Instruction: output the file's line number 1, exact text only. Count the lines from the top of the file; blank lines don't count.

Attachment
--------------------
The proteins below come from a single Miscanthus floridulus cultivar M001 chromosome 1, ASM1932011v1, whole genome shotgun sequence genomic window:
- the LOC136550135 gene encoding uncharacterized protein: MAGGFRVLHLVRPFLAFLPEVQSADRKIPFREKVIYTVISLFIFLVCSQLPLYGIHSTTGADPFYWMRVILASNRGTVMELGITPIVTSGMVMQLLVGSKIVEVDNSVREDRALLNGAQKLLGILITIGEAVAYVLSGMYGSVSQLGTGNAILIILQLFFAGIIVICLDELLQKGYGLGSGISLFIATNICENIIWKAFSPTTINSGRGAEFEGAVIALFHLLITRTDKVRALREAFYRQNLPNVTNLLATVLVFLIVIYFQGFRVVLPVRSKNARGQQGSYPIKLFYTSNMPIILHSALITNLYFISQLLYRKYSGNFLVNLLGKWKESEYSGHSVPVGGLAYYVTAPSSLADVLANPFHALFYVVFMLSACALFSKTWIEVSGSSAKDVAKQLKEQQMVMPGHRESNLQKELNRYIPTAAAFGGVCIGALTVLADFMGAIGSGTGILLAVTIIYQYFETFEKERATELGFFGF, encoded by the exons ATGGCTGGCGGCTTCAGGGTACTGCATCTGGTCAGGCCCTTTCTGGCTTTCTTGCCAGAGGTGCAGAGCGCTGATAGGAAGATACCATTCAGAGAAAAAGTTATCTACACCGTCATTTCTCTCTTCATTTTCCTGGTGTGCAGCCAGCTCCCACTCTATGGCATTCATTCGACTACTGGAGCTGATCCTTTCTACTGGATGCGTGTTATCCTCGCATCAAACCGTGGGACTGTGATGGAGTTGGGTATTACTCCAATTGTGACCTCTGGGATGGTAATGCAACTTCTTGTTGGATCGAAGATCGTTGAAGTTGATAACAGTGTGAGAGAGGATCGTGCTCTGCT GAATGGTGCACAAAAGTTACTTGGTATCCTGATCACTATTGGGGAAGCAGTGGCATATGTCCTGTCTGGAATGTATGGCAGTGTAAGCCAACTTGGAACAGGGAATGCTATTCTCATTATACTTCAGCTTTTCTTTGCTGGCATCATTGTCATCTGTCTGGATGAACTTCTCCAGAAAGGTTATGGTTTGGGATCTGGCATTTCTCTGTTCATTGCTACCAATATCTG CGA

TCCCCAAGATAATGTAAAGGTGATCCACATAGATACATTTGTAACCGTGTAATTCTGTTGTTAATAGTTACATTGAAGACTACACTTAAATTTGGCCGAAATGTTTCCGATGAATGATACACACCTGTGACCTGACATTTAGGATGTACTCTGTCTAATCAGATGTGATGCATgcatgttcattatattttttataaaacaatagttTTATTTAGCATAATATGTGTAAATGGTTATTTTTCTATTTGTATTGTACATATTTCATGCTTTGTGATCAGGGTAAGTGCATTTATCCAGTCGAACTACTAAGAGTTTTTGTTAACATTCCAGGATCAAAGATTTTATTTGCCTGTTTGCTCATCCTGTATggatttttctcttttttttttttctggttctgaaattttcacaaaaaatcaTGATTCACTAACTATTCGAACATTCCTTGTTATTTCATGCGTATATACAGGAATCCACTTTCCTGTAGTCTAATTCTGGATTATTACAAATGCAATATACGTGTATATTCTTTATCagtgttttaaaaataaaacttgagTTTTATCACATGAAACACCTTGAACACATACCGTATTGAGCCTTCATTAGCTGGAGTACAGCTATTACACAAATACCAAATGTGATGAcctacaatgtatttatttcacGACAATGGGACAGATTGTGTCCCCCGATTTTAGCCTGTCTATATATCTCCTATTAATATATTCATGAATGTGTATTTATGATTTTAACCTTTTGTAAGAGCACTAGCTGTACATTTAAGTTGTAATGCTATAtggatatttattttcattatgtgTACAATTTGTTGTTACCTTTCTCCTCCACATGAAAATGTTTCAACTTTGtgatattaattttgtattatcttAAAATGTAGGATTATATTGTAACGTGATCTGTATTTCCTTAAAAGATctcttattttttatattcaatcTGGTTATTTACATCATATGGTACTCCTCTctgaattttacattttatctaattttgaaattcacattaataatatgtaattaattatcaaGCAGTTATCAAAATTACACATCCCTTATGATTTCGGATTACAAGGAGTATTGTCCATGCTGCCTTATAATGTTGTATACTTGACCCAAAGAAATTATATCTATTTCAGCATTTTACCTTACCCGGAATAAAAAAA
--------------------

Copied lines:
The proteins below come from a single Miscanthus floridulus cultivar M001 chromosome 1, ASM1932011v1, whole genome shotgun sequence genomic window: